Five Easy Pieces (15)

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The Independent Culture

Five Easy Pieces, made in 1970, is thoughtful, complex and boasts one of Jack Nicholson's greatest performances as the misfit Bobby Dupea.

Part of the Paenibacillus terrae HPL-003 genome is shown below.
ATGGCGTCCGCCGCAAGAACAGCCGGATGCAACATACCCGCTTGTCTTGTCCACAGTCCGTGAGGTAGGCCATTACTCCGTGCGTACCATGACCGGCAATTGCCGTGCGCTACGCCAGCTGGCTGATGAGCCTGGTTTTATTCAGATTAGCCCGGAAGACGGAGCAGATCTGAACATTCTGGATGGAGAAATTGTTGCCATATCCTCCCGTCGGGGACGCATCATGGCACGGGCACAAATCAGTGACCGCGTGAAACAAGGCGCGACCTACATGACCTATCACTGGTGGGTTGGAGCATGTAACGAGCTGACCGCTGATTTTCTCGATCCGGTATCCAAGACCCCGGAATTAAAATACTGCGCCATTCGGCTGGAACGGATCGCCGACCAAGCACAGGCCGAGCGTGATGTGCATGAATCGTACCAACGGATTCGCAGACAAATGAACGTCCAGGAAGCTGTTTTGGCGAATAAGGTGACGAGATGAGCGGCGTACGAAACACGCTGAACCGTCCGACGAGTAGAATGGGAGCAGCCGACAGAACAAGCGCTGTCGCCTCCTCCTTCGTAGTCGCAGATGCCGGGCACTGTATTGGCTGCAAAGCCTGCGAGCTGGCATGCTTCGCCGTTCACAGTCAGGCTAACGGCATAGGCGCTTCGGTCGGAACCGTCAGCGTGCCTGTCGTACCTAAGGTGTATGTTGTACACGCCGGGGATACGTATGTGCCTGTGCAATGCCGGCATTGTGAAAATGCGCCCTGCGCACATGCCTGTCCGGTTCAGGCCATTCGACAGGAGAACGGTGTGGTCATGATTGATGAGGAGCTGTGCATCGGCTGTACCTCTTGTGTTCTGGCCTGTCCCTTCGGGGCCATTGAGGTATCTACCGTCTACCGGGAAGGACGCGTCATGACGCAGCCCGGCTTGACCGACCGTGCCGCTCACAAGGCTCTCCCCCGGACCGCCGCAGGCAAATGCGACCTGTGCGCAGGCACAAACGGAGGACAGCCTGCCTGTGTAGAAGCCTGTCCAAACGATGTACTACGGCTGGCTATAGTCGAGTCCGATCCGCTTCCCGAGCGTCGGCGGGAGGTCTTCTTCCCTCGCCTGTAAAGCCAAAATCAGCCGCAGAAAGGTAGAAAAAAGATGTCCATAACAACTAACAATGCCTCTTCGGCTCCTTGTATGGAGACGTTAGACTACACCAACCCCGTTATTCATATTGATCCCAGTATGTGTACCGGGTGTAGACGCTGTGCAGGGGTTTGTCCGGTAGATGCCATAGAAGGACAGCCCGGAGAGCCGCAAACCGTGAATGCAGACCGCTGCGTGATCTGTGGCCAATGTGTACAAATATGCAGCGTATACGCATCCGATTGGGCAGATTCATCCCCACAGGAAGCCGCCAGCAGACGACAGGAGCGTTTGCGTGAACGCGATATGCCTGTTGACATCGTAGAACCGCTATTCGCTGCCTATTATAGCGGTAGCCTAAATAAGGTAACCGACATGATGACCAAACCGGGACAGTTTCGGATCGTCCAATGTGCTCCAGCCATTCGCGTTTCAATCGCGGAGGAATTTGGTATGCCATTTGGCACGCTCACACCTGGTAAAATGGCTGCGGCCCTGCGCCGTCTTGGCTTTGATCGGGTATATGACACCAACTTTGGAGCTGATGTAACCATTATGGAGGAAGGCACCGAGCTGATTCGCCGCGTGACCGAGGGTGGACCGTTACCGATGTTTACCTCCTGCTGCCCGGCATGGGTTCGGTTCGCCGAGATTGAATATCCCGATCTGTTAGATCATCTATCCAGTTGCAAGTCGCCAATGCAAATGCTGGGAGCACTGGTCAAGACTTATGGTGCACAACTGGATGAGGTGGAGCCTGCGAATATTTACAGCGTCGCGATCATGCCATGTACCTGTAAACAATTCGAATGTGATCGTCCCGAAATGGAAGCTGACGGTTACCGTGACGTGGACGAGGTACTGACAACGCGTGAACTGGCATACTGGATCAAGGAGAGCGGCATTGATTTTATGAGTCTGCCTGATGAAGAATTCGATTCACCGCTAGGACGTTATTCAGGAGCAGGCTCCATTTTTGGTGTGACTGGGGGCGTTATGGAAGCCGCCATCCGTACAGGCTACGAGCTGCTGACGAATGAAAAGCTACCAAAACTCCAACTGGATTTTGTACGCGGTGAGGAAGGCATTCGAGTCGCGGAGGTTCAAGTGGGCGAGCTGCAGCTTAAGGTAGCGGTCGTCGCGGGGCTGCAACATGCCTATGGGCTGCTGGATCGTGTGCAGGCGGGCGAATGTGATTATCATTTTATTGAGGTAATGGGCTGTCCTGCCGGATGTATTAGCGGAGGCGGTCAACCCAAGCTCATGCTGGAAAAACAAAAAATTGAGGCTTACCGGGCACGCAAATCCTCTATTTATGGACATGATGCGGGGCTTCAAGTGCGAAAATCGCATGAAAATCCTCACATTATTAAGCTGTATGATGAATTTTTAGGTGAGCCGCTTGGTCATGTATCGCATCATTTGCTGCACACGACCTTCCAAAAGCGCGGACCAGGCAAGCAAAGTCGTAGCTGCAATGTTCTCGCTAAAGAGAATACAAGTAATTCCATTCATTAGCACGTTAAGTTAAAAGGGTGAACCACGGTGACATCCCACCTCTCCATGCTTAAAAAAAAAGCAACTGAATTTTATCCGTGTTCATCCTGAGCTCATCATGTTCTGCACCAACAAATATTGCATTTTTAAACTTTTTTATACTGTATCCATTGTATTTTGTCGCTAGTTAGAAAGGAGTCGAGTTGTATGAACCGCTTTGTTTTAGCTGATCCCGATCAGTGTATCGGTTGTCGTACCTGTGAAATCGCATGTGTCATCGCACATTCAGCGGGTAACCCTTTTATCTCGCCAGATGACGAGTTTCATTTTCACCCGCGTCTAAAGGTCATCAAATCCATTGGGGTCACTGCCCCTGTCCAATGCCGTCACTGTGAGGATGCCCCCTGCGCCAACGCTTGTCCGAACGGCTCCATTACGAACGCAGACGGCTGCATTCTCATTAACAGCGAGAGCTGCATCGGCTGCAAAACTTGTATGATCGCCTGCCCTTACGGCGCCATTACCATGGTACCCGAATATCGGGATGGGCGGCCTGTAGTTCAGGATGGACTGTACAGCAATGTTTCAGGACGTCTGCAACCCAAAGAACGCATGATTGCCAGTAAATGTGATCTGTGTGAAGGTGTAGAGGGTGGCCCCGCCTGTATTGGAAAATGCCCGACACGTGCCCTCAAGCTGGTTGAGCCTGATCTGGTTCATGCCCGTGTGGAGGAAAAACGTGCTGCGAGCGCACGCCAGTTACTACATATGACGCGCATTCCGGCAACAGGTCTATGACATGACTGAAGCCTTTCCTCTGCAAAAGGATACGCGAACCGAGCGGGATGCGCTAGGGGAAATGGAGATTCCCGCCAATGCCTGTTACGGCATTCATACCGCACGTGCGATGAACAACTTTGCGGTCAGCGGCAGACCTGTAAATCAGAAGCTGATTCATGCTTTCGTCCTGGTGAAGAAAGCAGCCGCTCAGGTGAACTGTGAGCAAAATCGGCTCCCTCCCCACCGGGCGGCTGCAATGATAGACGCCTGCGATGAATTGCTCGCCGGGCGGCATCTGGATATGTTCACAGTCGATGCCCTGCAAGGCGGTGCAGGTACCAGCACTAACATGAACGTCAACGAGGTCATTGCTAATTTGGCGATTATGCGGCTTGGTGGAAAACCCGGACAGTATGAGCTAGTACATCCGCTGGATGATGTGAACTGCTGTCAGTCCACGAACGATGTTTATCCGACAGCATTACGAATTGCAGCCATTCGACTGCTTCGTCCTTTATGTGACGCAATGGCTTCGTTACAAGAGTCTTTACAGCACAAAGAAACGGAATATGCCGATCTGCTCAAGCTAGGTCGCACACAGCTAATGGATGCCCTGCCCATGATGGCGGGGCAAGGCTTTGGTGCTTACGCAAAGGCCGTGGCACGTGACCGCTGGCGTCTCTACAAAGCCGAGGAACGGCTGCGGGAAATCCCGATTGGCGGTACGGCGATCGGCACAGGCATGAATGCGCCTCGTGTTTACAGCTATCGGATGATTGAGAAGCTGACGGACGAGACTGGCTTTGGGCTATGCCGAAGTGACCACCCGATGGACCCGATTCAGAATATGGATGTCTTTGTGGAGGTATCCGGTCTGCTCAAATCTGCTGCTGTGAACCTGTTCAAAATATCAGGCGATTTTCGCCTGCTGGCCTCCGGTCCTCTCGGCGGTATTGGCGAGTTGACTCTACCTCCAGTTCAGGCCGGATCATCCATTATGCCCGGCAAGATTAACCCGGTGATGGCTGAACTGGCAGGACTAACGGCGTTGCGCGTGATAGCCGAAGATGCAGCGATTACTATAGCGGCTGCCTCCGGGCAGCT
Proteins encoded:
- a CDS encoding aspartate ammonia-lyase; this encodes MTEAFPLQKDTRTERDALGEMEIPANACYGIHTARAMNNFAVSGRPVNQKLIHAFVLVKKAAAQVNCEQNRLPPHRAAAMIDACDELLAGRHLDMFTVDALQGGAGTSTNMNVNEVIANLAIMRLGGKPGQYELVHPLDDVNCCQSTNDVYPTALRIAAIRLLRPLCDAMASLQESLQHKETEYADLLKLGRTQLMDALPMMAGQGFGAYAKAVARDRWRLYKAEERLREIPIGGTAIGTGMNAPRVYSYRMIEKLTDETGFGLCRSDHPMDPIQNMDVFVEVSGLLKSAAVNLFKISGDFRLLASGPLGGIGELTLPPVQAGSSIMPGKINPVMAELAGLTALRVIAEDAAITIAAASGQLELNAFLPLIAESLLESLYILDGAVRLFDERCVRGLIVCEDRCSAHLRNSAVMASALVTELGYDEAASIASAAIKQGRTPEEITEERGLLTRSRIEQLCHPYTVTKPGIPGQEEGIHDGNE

This was Nicholson before his star persona was fully set. Alongside his trademark brashness, there is a vulnerability and uncertainty here that you don't find in his later performances. In the early scenes, he is a blue-collar jack the lad, working on an oil rig, picking up women at the bowling alley and treating his waitress girlfriend (Karen Black) with contempt. Only when we see him playing an upright piano on the back of a truck, during an early morning traffic jam, do we realise he is not the working-class everyman he seems to be. The screenplay, by Carole Eastman and Rafelson, deals in subtle and insightful fashion with class, family ties and the burden of adult responsibility. Neither Rafelson nor Nicholson try to gild the story. For all his charm and charisma, Dupea is full of self-loathing and can't escape his own delinquent personality.